The remaining $16 trillion has been traditionally held by institutions and HNW investors through private vehicles. In fact, as reported by NAREIT, 93% of all public pension funds invest in commercial real estate as do 81% of endowment plans and 78% of private pension plans. They hold these assets because of their return profile. However, they do so with the ability to make substantial investment amounts directly into properties or through very high minimum commitments in institutional funds. But there is a democratization of commercial real estate ownership underfoot. It is becoming easier to invest in the asset class outside the listed REIT market with lower minimums, improvements in transparency, pricing, fees, and liquidity.

INCSS: You've predicted that by 2030, retail investing in real estate will be as common as equity investing. Why?

MARK GOLDBERG: It's due to a combination of factors. First, there is a growing acknowledgment of the return profile of commercial real estate. It not only has a lower correlation to the broader markets but also reduced volatility. Over the 20-year period ending December 2018, real estate has returned, on average, just slightly under 9% per year. The income component of commercial real estate returns is over 6.51%. Over the same time period, stocks, as measured by the S&P 500, returned 5.62%, with 1.99% coming from dividends (Source: Morningstar®, NECREIF Property Index). The return profile is particularly attractive to those seeking current income and potential for growth as well as stability. This is why the asset class has been so appealing to institutions as an investment.

Secondly, the improvements to investment vehicles such as interval funds have made it possible to invest alongside institutions in core commercial real estate across the country. Today it can be done with a point and click to an investment (via Cusip number) with low minimums and daily pricing, and it can be held in a client's brokerage account like any other security. Finally, one can look no further than the megatrend of disintermediation of defined benefit plans to individual's defined contribution plans to see why almost every major real estate investment manager has turned their attention to the individual investor.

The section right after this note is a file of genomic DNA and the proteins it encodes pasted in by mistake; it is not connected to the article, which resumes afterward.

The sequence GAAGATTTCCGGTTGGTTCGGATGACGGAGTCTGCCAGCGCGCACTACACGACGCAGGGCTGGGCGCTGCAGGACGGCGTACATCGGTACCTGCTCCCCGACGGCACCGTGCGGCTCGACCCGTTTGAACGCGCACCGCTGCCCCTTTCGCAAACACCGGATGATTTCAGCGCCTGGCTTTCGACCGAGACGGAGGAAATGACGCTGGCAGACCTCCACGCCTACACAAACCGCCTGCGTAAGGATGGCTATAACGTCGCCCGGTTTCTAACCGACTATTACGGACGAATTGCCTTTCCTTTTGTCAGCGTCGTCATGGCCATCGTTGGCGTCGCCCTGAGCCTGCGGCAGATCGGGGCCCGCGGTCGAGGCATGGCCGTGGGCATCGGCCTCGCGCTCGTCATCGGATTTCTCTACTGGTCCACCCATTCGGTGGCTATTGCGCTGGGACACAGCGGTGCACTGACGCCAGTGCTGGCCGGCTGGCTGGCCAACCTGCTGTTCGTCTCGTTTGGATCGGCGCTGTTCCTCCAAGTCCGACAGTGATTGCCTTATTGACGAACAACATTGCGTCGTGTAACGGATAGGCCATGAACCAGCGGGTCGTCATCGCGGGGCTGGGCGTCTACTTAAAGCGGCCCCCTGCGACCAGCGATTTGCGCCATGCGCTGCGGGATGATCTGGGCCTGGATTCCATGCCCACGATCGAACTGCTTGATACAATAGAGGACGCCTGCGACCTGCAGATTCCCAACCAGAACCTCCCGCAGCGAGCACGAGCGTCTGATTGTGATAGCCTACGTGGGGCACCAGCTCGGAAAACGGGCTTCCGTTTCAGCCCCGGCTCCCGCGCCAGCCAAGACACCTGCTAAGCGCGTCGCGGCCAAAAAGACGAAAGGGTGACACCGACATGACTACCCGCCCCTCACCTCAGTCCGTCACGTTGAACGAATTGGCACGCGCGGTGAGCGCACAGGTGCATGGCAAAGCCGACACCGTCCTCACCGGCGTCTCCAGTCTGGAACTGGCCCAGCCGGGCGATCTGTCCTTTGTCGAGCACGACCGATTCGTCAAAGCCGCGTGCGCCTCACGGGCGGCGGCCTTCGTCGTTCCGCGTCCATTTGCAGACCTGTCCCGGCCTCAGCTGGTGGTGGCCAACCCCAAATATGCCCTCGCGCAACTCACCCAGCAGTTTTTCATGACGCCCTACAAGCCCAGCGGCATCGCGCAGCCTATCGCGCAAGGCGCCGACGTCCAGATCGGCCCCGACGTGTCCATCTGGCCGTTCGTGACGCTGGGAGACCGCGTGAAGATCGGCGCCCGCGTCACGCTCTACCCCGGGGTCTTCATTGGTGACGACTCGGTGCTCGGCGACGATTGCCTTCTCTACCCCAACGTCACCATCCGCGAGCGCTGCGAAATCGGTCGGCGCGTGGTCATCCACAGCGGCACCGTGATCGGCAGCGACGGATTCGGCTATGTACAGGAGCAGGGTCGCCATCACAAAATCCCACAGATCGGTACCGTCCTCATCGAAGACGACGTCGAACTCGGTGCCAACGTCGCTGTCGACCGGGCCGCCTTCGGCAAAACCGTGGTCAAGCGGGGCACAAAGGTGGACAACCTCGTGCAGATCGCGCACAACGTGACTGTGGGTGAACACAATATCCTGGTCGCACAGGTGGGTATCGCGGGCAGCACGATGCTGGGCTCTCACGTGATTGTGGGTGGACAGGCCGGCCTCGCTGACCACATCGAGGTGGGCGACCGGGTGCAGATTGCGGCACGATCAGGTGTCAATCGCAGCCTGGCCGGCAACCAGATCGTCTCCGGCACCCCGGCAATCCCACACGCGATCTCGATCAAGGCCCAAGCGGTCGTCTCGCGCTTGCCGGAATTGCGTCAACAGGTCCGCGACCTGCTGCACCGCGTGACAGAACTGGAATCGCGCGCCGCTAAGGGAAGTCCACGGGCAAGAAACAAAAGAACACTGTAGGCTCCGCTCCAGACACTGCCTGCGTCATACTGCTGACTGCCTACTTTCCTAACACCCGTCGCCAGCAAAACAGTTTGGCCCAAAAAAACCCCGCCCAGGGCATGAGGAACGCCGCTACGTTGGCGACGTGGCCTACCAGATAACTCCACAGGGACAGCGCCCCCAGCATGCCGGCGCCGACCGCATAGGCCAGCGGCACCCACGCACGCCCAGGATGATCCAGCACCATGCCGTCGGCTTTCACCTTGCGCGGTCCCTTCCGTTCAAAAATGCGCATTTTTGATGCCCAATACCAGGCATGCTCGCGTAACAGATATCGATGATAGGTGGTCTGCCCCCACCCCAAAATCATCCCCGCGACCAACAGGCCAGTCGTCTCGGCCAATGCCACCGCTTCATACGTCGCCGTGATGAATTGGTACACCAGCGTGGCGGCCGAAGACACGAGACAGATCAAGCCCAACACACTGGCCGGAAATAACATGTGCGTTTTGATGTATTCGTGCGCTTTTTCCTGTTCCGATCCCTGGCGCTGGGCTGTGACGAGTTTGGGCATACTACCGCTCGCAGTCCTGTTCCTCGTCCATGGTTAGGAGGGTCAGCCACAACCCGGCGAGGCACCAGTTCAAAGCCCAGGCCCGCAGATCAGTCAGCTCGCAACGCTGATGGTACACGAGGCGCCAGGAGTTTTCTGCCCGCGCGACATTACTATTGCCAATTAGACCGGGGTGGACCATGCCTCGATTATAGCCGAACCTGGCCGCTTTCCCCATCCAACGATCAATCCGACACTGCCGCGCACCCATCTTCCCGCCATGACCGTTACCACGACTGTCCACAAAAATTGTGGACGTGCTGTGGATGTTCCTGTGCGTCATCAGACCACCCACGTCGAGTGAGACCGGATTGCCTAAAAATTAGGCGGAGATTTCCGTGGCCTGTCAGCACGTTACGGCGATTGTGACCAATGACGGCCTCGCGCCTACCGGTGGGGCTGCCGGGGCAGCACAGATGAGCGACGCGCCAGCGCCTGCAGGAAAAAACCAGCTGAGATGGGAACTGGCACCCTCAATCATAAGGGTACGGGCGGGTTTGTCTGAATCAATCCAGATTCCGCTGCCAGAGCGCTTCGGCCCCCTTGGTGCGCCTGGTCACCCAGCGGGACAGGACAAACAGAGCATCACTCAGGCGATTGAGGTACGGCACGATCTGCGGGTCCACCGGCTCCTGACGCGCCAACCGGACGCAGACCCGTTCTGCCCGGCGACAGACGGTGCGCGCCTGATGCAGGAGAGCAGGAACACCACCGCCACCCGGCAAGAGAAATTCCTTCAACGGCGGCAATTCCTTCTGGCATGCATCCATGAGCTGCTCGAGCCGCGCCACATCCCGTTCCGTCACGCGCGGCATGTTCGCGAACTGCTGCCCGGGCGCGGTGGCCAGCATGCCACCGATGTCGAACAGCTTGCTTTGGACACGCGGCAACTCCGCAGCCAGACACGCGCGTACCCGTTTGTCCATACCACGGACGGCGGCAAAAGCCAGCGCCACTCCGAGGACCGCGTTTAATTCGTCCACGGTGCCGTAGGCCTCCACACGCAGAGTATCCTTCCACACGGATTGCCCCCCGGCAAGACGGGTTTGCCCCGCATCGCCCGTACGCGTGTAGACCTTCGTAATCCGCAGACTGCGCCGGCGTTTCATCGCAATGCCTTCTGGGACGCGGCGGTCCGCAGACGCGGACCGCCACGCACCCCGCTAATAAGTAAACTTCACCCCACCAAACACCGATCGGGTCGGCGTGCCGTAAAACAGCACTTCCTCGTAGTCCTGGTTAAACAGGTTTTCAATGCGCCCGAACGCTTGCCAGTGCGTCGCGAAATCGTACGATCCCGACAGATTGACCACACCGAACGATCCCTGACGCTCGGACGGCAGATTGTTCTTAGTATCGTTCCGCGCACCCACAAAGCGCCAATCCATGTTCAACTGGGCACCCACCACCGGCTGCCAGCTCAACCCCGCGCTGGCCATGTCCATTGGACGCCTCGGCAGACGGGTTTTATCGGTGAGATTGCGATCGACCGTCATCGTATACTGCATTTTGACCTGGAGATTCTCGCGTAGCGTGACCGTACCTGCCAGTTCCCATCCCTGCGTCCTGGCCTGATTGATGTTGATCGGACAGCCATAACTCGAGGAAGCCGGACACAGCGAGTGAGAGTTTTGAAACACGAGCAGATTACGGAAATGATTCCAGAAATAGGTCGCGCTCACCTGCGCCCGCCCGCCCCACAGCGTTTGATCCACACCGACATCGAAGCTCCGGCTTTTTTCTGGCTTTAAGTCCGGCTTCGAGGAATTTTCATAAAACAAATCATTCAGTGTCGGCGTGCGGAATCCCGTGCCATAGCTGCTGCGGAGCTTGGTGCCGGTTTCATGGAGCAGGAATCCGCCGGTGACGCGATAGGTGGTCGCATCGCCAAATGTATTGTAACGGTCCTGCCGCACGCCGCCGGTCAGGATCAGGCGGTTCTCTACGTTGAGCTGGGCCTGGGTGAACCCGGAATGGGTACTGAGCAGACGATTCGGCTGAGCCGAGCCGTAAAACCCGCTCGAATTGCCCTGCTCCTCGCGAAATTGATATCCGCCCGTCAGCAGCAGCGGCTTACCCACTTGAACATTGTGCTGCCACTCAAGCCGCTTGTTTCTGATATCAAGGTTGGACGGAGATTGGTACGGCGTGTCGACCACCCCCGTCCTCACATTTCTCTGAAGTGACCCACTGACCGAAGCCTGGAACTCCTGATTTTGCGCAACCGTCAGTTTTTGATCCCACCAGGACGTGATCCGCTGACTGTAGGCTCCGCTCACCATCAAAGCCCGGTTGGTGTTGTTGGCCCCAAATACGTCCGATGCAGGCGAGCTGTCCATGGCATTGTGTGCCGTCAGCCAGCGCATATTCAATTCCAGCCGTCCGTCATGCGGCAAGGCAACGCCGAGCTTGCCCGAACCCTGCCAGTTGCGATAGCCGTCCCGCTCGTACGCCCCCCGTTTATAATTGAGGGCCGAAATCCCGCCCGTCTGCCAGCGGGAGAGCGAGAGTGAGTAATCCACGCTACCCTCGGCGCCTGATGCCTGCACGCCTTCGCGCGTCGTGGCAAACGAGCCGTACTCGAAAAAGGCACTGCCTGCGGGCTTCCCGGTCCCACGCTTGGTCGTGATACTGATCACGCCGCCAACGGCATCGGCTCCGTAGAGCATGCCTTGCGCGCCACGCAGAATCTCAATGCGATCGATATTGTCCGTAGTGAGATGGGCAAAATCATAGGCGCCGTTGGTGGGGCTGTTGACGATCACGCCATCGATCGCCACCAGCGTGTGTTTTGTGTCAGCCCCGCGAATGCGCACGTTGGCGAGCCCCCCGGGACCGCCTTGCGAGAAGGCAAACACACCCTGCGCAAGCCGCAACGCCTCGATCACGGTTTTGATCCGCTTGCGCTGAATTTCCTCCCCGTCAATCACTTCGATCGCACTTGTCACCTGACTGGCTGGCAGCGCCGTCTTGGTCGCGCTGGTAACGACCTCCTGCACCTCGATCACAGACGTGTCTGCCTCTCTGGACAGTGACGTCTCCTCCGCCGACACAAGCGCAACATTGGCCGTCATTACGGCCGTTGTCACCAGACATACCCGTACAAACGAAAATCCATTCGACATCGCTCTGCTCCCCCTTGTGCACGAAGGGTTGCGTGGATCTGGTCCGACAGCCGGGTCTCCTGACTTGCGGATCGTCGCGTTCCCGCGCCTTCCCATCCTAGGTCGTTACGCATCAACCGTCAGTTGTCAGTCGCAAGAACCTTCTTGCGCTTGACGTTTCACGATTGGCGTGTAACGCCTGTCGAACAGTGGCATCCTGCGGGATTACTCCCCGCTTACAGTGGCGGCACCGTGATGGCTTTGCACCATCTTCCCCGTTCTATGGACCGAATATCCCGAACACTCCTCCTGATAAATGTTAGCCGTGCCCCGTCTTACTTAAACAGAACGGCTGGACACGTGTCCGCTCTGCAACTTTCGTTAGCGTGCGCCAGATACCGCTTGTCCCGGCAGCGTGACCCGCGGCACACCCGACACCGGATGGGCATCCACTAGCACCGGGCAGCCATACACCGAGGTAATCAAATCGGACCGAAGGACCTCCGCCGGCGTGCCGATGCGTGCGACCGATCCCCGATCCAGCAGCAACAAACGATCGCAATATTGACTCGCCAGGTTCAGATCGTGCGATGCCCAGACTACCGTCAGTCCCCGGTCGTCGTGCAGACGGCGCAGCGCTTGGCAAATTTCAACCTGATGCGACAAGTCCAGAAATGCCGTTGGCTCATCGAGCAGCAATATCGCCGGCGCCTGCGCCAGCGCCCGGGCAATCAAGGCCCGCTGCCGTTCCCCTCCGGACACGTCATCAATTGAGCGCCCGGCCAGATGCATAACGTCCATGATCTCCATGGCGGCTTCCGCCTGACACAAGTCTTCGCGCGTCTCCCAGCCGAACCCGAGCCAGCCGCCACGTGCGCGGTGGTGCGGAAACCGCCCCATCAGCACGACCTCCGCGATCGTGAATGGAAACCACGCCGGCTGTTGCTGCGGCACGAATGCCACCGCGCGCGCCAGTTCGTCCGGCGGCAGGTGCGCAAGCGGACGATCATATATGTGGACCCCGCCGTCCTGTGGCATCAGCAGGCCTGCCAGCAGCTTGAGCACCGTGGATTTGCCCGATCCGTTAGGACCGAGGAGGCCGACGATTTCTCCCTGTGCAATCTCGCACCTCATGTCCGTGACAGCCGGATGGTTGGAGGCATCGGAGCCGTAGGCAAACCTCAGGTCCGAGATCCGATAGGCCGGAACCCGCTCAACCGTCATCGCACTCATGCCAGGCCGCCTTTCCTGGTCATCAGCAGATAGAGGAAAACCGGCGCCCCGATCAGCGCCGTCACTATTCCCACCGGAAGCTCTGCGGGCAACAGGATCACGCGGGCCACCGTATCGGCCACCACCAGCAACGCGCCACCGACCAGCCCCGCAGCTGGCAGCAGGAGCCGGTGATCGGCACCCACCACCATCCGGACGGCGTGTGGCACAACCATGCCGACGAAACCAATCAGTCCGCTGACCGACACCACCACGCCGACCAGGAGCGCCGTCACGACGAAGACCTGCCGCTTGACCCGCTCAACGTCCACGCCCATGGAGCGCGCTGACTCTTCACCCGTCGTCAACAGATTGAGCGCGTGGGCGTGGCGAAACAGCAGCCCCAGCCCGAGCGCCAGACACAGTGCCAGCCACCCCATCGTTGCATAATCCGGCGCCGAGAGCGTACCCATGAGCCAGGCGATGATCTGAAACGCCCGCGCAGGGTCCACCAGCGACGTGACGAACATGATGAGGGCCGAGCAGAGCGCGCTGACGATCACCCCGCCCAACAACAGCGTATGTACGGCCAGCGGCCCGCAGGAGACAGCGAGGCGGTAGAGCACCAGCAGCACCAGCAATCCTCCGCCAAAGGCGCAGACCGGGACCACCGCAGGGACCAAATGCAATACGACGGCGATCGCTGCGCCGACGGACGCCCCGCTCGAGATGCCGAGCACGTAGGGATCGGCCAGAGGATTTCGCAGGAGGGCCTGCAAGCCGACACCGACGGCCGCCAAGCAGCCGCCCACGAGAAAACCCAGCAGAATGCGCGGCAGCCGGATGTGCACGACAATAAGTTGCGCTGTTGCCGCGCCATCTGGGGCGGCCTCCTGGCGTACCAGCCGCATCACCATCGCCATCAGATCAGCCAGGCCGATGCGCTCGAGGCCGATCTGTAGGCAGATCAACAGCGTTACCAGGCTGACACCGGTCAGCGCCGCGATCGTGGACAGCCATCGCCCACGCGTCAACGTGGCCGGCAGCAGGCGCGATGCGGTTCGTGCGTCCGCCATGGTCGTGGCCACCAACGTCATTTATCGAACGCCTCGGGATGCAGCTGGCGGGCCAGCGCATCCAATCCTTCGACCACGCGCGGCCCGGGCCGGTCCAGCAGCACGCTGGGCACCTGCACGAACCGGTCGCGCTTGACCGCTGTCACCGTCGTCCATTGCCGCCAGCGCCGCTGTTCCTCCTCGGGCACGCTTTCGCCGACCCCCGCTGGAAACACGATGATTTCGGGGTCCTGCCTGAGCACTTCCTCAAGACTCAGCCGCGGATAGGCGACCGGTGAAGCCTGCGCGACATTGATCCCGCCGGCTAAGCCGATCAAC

Attractive long-term returns, a higher component of stable income, lower volatility, differing correlations, ease of access, and lower cost are a powerful combination. It does not require a leap of logic to see what is coming. Individual investors, through both their non-qualified accounts and defined contribution plans, will own as much real estate as they have historically (indirectly) held through their public and private pension plans. They will be better off for that choice.

INCSS: Tell us about the different kinds of commercial real estate asset classes available to investors, and which sector you favor now.

MARK GOLDBERG: There are four major commercial real estate sectors: retail, office, industrial, and multifamily. Each has its own cycle, which is affected by differing economic drivers. Each requires unique considerations when making an allocation. For example, retail is impacted by changes in a buyer's preferences for online shopping. Within a particular segment of industrial properties, industrial real estate that is strategically located to help facilitate same-day delivery is driving a significant run-up in value. Today, a healthy growing economy with low unemployment can and does support the office market.

Population demographics and generational preferences in housing create opportunities in multifamily. Of course, the age-old adage regarding real estate should never be ignored about the importance of location, location, location. I will add to that wise advice — markets are not uniform, and real estate investment is not done well from a desktop. The important question is not which sector to favor at any given time, but which investment manager you should select. To borrow from a popular commercial on television: I don't only invest in real estate, but when I do, I always choose experience and discipline. Choose wisely, my friend.

For additional information please contact Griffin Capital Securities at 866-606-5901 or visit www.griffincapital.com.

1 Source: World Bank, SIFMA, NAREIT, December 31, 2018
2 Source: NAREIT, December 31, 1990 - December 31, 2017
3 Source: Morningstar®, NECREIF Property Index